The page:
Auditing

Grant Thornton Resigns Usana Account

Personal-care and weight-management company has tangled with scamster-turned-fraud-buster Barry Minkow, but reasons for auditor leaving are unclear.
Stephen TaubJuly 18, 2007

Usana Health Sciences, which is the target of a Securities and Exchange Commission inquiry
relating to allegations by scamster-turned-fraud-buster Barry Minkow, said Grant Thornton had resigned as Usana’s auditor.

In a July 10 regulatory filing, the maker of personal care and weight management products said that Grant Thornton’s reports for the company’s 2005 and 2006 fiscal years “contained no adverse opinions, disclaimer of opinion, or qualification or modification as to uncertainty, audit scope or accounting principles.” Usana also said there were no disagreements between the company and the auditor on any accounting principles or practices, financial statement disclosure, or auditing scope or procedure.

However, Usana said that during Grant Thornton’s review of unaudited financial statements included in the March 2007 quarterly report there had been a disagreement between the company’s audit committee and the auditor about the scope of the procedures to be performed by the auditors, about the extent to which the audit committee should engage new, independent consultants to respond to accusations leveled against the company “by a third-party detractor.”

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Usana did not identify the third party, but said that the company and its audit committee had deemed the third party’s claims unfounded and unwarranted.

The disagreements between Grant Thornton and Usana had led to further discussions between the audit committee and the auditor, the company said, “which were resolved to the satisfaction of GT, the company, and the audit committee.” The company also said that as a result of these discussions, the audit committee had engaged select advisers to provide advice on some of the allegations.

Usana said that Grant Thornton had completed its review of the first quarter 2007 financial statements, and that “the company has authorized GT to respond fully to any inquiries of a successor accountant.” However, Grant Thornton did not provide a reason for resigning the account.

In March, the SEC launched an informal inquiry based on allegations by Minkow, who now heads the Fraud Discovery Institute, but who is best known as the man behind the ZZZZ Best carpet-cleaning-company scandal in California in the 1980s. Then, he was convicted of 57 counts of fraud and conspiracy, and served nearly eight years in prison. Amid much national publicity, he committed himself to fighting fraud after his release.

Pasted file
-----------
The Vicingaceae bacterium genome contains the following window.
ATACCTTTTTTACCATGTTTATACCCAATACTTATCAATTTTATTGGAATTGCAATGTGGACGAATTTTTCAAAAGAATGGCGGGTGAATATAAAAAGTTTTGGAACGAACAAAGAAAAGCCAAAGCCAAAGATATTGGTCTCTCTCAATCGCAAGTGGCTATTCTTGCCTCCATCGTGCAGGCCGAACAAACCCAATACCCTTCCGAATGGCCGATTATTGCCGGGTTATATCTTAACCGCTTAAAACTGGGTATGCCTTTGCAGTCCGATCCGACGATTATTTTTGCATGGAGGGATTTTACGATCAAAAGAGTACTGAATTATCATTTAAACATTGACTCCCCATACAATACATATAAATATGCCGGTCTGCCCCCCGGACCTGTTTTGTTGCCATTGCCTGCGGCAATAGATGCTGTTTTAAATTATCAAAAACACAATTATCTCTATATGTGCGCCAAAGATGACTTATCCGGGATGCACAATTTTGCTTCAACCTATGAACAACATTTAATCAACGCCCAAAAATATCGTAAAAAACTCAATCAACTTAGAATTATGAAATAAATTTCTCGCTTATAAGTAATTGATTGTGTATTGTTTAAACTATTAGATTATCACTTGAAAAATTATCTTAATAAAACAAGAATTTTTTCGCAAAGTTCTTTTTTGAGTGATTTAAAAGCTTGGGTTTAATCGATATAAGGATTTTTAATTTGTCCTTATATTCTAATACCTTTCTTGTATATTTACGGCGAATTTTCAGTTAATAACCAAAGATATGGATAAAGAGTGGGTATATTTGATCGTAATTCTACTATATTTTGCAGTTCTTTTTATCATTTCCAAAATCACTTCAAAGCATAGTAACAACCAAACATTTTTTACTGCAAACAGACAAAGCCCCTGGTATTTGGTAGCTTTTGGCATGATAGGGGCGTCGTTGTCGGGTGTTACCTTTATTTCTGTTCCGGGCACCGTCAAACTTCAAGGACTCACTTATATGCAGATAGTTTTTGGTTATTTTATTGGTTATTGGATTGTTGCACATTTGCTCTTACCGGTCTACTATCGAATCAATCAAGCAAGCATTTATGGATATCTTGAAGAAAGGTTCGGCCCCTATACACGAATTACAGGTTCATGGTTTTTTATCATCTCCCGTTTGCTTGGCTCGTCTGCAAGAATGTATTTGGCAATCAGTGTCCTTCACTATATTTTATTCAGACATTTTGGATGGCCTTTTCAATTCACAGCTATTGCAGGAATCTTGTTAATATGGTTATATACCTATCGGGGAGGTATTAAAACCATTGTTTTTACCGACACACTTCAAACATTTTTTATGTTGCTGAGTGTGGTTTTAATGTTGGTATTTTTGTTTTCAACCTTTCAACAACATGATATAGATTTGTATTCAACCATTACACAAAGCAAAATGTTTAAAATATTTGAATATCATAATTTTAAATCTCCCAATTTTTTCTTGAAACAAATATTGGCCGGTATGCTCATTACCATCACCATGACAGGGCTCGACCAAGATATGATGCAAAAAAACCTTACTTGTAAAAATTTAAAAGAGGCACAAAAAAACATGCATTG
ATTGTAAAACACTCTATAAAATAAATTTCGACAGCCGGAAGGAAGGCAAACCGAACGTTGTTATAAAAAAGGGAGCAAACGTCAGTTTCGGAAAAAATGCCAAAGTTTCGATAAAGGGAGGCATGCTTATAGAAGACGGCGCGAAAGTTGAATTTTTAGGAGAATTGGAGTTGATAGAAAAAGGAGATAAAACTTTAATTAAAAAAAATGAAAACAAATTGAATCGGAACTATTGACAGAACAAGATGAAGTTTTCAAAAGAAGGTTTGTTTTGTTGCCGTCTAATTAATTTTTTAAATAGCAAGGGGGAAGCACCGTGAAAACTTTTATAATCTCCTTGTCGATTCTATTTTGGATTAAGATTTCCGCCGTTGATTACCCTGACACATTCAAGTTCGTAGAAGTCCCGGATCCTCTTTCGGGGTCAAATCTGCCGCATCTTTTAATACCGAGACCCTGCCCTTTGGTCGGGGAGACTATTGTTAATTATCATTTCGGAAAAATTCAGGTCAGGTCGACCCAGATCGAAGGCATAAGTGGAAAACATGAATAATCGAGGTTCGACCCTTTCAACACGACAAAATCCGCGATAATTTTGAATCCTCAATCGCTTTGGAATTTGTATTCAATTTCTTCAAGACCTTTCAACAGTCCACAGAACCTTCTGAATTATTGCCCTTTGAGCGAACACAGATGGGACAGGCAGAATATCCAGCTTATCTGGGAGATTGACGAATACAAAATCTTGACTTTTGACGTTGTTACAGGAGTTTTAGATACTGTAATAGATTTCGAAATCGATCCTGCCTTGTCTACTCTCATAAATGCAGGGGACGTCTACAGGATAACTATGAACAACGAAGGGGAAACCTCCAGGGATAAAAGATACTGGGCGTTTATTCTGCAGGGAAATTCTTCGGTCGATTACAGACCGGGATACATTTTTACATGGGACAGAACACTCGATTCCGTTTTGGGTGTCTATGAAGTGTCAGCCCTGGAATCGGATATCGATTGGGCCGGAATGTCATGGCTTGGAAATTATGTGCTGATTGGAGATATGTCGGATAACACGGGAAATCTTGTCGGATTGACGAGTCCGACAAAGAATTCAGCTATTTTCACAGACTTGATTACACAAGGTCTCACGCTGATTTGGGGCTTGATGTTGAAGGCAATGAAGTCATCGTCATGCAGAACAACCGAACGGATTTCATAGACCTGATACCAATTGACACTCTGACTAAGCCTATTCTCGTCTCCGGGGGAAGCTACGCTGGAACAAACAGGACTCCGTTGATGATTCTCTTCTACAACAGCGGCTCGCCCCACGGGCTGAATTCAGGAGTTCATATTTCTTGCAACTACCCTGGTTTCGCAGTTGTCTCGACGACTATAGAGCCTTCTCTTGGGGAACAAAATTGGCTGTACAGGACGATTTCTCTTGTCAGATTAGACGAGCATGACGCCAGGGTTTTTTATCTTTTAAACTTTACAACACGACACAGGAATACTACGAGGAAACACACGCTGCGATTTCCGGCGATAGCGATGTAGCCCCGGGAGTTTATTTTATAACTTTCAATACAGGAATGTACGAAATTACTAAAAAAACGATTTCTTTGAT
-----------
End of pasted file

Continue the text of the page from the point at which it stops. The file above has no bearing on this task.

His institute had delivered to regulators a 500-page report on Usana, calling the company a multilevel marketer with an untenable business model. According to the institute, no less than 85 percent of current distributors were losing money and no less than 74 percent failed within the first year, although these distributors were reported to account for 86 percent of the company’s multi-level marketing revenue. The institute also asserted that just 3 percent of distributors received 70 percent of company-paid commissions, which skewed the stated “average income figure” for Usana distributors.

In addition, the report described stock buybacks that were funded by Usana’s cash from operations. “That, in itself, is not wrong,” said Minkow in a statement, “but since the operating cash of the company to repurchase these shares came from the undisclosed attrition rates of collapsed distributors who had bought into the ‘True Wealth’ dream of Usana, but instead lost money and went into further debt, the Usana management literally funded stock buybacks that enriched themselves from those failed distributors who could least afford to lose money. That is wrong, that is evil.”

In a press release at the time, Usana called the statements “part of a coordinated public relations program financed by a paying client and from which Mr. Minkow will profit personally.” Usana pointed to a Wall Street Journal article that noted that Minkow “has bought ‘put’ options on Usana’s shares in a bet the price will fall.”

“Why would anybody take this guy seriously?” Usana spokesman Joseph Poulos told the Associated Press on Tuesday. “What is he an expert on? He isn’t a forensic accountant. He just committed one very large crime once.” Minkow, “is conducting a bear raid on this company,” Poulos added.

“It’s somewhat unusual for an auditor to resign without having a difference or an issue,” Ken Israel, administrator of the SEC’s Salt Lake regional office, told AP. The SEC routinely declines comment on pending investigations, however.